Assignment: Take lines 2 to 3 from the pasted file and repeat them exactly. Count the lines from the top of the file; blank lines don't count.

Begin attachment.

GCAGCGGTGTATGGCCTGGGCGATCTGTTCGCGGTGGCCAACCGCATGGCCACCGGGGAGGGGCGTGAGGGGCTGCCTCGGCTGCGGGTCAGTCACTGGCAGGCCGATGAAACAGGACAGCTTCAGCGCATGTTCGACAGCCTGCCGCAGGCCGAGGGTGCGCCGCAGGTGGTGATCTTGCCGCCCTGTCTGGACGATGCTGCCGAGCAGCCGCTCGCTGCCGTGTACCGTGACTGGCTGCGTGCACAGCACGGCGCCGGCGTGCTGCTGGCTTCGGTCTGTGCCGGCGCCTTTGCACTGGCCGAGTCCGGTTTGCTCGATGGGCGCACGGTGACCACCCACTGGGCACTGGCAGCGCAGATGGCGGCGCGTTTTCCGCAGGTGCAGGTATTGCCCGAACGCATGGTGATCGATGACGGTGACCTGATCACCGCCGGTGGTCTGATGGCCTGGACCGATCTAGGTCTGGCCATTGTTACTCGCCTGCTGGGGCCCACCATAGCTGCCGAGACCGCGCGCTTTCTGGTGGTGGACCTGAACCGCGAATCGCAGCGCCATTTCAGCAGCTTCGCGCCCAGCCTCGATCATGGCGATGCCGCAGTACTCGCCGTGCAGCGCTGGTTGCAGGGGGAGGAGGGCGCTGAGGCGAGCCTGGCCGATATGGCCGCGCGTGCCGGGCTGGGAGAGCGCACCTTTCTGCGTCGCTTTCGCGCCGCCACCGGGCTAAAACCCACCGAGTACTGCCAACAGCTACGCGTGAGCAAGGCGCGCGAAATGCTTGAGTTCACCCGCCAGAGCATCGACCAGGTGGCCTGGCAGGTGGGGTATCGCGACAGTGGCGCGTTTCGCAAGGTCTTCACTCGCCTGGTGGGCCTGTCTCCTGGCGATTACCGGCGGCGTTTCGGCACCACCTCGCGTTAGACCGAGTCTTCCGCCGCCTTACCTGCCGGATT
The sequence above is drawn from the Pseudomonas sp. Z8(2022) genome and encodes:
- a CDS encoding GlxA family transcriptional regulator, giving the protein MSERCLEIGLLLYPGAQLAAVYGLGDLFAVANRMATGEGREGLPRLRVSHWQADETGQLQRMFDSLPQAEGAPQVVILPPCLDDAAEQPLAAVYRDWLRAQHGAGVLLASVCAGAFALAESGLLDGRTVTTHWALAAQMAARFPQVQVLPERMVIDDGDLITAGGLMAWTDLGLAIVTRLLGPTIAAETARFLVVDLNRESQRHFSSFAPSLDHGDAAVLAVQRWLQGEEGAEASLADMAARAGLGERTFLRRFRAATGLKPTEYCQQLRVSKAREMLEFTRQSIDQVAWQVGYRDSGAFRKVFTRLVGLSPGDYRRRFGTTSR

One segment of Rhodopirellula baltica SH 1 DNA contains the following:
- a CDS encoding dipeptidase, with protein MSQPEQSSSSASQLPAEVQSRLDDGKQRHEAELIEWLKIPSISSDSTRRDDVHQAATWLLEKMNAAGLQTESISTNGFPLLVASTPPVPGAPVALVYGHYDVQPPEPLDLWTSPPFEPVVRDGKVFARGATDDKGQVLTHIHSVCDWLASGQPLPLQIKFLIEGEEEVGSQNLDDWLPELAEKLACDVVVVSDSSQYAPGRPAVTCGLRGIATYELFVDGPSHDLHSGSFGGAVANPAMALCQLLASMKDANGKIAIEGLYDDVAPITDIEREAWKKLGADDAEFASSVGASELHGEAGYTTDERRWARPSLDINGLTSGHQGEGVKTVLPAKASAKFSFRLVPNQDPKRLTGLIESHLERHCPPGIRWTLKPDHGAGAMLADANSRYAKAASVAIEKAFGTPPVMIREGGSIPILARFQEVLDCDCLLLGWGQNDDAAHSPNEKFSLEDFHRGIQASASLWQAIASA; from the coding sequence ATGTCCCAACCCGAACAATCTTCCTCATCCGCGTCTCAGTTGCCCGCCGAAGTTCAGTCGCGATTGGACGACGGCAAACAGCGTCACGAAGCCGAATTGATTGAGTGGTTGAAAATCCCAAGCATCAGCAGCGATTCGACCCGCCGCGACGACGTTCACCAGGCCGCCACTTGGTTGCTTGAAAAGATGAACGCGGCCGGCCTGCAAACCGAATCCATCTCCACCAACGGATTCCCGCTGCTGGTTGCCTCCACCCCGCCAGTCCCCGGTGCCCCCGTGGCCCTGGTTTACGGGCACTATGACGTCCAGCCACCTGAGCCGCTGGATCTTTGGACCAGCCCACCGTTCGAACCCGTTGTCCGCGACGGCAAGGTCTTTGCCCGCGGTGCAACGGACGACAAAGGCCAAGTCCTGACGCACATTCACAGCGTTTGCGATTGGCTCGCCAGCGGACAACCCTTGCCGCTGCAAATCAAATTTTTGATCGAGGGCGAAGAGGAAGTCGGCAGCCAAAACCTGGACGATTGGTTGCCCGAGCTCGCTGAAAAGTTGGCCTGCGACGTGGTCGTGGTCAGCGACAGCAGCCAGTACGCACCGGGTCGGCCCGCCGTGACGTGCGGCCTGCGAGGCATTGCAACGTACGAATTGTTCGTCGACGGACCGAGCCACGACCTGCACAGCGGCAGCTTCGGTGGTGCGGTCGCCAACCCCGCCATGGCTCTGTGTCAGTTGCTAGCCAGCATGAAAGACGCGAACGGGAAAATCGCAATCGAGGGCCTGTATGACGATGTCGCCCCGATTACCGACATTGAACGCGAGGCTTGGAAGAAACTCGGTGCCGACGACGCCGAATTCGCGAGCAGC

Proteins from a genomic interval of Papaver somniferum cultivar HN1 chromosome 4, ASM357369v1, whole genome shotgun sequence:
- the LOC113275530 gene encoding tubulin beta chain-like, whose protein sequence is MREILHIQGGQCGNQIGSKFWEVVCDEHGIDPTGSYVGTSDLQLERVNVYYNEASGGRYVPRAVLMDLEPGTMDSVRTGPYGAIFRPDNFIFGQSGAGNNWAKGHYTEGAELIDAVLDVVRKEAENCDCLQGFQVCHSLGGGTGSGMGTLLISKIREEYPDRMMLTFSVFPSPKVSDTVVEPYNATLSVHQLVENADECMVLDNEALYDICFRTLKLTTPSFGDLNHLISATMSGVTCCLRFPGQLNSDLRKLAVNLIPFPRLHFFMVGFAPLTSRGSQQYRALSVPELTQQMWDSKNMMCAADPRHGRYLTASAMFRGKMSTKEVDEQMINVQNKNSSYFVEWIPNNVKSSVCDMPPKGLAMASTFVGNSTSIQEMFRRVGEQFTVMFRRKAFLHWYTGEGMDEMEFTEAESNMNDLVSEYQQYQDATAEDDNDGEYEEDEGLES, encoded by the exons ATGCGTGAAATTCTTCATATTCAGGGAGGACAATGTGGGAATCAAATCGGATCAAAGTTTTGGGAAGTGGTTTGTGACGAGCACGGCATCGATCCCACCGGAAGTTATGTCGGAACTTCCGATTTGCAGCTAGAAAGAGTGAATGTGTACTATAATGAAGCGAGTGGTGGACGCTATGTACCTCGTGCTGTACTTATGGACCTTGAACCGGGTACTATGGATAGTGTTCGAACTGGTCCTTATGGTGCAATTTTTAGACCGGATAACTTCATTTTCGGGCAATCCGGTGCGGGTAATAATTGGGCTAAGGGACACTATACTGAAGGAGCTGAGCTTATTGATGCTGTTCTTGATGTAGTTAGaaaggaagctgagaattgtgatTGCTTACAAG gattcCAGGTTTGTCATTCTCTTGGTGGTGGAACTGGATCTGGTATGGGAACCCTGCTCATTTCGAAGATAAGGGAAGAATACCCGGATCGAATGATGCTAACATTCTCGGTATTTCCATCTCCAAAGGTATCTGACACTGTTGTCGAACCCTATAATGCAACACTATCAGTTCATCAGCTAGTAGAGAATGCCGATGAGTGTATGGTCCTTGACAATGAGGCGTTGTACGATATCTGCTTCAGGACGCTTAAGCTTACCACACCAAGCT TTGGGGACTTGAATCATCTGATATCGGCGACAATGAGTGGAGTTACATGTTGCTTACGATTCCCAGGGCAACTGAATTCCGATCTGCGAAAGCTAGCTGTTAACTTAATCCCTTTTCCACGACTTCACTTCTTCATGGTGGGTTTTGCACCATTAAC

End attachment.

The sequence above is drawn from the Pseudomonas sp. Z8(2022) genome and encodes:
- a CDS encoding GlxA family transcriptional regulator, giving the protein MSERCLEIGLLLYPGAQLAAVYGLGDLFAVANRMATGEGREGLPRLRVSHWQADETGQLQRMFDSLPQAEGAPQVVILPPCLDDAAEQPLAAVYRDWLRAQHGAGVLLASVCAGAFALAESGLLDGRTVTTHWALAAQMAARFPQVQVLPERMVIDDGDLITAGGLMAWTDLGLAIVTRLLGPTIAAETARFLVVDLNRESQRHFSSFAPSLDHGDAAVLAVQRWLQGEEGAEASLADMAARAGLGERTFLRRFRAATGLKPTEYCQQLRVSKAREMLEFTRQSIDQVAWQVGYRDSGAFRKVFTRLVGLSPGDYRRRFGTTSR